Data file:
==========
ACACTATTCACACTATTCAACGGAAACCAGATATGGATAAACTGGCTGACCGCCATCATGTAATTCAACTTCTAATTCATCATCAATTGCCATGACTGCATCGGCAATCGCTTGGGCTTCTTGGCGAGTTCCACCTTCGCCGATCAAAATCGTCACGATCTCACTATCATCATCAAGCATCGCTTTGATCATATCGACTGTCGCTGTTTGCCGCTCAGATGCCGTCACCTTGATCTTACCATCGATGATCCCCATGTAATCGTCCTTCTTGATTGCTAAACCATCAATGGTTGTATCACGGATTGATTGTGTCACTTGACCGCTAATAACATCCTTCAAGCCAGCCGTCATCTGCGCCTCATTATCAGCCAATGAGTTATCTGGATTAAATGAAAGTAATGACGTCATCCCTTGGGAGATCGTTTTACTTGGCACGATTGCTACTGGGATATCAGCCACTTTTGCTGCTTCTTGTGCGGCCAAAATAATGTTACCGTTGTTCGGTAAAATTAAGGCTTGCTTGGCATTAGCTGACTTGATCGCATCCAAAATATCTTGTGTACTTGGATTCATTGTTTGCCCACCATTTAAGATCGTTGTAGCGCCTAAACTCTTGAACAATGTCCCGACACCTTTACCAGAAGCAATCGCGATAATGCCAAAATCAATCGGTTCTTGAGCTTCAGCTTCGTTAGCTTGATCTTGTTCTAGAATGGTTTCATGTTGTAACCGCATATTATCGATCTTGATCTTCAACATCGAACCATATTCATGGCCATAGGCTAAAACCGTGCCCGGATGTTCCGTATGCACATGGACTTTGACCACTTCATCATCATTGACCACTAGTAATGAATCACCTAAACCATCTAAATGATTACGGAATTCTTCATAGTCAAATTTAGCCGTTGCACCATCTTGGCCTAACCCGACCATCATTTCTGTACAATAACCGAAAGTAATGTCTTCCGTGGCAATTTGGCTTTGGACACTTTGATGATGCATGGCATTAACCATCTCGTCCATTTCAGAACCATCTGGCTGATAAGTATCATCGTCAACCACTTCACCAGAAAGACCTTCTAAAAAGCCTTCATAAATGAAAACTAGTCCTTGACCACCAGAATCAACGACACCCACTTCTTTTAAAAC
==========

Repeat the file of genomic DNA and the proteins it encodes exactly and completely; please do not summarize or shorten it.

ACACTATTCACACTATTCAACGGAAACCAGATATGGATAAACTGGCTGACCGCCATCATGTAATTCAACTTCTAATTCATCATCAATTGCCATGACTGCATCGGCAATCGCTTGGGCTTCTTGGCGAGTTCCACCTTCGCCGATCAAAATCGTCACGATCTCACTATCATCATCAAGCATCGCTTTGATCATATCGACTGTCGCTGTTTGCCGCTCAGATGCCGTCACCTTGATCTTACCATCGATGATCCCCATGTAATCGTCCTTCTTGATTGCTAAACCATCAATGGTTGTATCACGGATTGATTGTGTCACTTGACCGCTAATAACATCCTTCAAGCCAGCCGTCATCTGCGCCTCATTATCAGCCAATGAGTTATCTGGATTAAATGAAAGTAATGACGTCATCCCTTGGGAGATCGTTTTACTTGGCACGATTGCTACTGGGATATCAGCCACTTTTGCTGCTTCTTGTGCGGCCAAAATAATGTTACCGTTGTTCGGTAAAATTAAGGCTTGCTTGGCATTAGCTGACTTGATCGCATCCAAAATATCTTGTGTACTTGGATTCATTGTTTGCCCACCATTTAAGATCGTTGTAGCGCCTAAACTCTTGAACAATGTCCCGACACCTTTACCAGAAGCAATCGCGATAATGCCAAAATCAATCGGTTCTTGAGCTTCAGCTTCGTTAGCTTGATCTTGTTCTAGAATGGTTTCATGTTGTAACCGCATATTATCGATCTTGATCTTCAACATCGAACCATATTCATGGCCATAGGCTAAAACCGTGCCCGGATGTTCCGTATGCACATGGACTTTGACCACTTCATCATCATTGACCACTAGTAATGAATCACCTAAACCATCTAAATGATTACGGAATTCTTCATAGTCAAATTTAGCCGTTGCACCATCTTGGCCTAACCCGACCATCATTTCTGTACAATAACCGAAAGTAATGTCTTCCGTGGCAATTTGGCTTTGGACACTTTGATGATGCATGGCATTAACCATCTCGTCCATTTCAGAACCATCTGGCTGATAAGTATCATCGTCAACCACTTCACCAGAAAGACCTTCTAAAAAGCCTTCATAAATGAAAACTAGTCCTTGACCACCAGAATCAACGACACCCACTTCTTTTAAAAC